Poems eBook

Denis Florence MacCarthy
This eBook from the Gutenberg Project consists of approximately 80 pages of information about Poems.

And I stand in old cathedrals,
  By tombs of buried kings,
White angels bend above them—­
  Mute guard with folded wings. 
Far down the aisle the organ peals,
  The priests are knelt in prayer
And memories flood its ancient walls,
  As the music fills the air.

I may not see that blessed land,
  But she roams o’er the sod
The Lord’s pure eyes have hallowed,
  Where once His feet have trod. 
Yet He in mercy has drawn near,
  He has me comforted—­
So near He seemed I almost felt
  His hand upon my head.

And I with slow and reverent steps
  Through ancient cities roam,
Treading o’er crumbling columns,
  The dust of spire and dome;
The tall and shattered arches
  Their flickering shadows cast,
Like bent and hoary spectres,
  Low murmuring of the past.

And Isabelle toils o’er the Alps,
  Through fields of ice and snow,
To see the lofty glaciers
  Flash in the sun’s red glow. 
I feel no cold, and yet on high
  Their shining spires I see.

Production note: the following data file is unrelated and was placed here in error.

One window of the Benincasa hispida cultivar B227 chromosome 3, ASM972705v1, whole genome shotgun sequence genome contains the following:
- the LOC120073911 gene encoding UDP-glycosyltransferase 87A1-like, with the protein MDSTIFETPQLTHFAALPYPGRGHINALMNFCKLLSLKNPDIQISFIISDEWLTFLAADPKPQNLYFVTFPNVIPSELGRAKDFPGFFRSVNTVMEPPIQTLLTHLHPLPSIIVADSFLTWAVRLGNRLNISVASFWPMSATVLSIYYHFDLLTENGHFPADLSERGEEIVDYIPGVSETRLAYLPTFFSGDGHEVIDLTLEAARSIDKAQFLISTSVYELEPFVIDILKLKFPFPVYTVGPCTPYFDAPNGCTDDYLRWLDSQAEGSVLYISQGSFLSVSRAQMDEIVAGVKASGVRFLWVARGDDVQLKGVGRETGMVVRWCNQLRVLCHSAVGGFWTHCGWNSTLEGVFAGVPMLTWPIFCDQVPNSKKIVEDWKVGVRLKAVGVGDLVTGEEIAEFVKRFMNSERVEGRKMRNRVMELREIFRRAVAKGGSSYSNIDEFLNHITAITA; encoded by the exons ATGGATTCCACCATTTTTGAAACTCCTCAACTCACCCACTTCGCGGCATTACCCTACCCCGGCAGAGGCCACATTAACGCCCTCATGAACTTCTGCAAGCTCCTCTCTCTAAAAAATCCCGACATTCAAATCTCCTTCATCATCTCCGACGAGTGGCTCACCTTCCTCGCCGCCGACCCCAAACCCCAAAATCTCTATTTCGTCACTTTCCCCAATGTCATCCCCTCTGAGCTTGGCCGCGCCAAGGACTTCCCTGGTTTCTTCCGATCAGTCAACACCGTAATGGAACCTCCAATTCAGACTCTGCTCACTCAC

Why should I envy Isabelle? 
  Why should she pity me?

Why should I envy Isabelle
  When thus so easily,
Upon a tropic flower’s perfume
  I float across the sea?

GOOD-BY.

Again I see that May moon shine,
Dost thou remember, soul of mine? 
I held your hand in mine, you know,
And as I bent to whisper low,
A tender light was in your eye,
“Sweetheart, good-by, sweetheart, good-by.”

There came a time my lips were white
Beneath the pale and cold moonlight,
And burning words I might not speak,
You read, love, in my ashen cheek,
As my whole heart breathed in this one cry,
“Sweetheart, good-by, sweetheart, good-by.”

Time’s waves that roll so swift and fleet
Have borne you far from me, my sweet,
Have borne you to a sunny bay,
Where brightest sunshine gilds your way,
Do these words ever dim your sky—­
Sweetheart, good-by, sweetheart, good-by?

I cannot tell, but this I know
They go with me where’er I go,
I hear them in the crowded mart,
At midnight lone, they chill my heart—­
They dim for me the earth and sky,
Sweetheart, good-by, sweetheart good-by.

And in that hour of mystery,
When loved ones shall bend over me,
Near ones to kiss my lips and weep,
As nearer steals the dreamless sleep,
From all I’ll turn with this last sigh,
“Sweetheart, good-by, sweetheart, good-by.”

THE SEA-CAPTAIN’S WOOING.

Put the crown of your love on my forehead,
  Its sweet links clasped with a kiss,
And all the great monarchs of England
  Never wore such a gem as this. 
Give me your hand, little maiden,
  That sceptre so pearly white,
And I’ll envy not the kingliest wand
  That ever waved in might.

Copyrights
Project Gutenberg
Poems from Project Gutenberg. Public domain.
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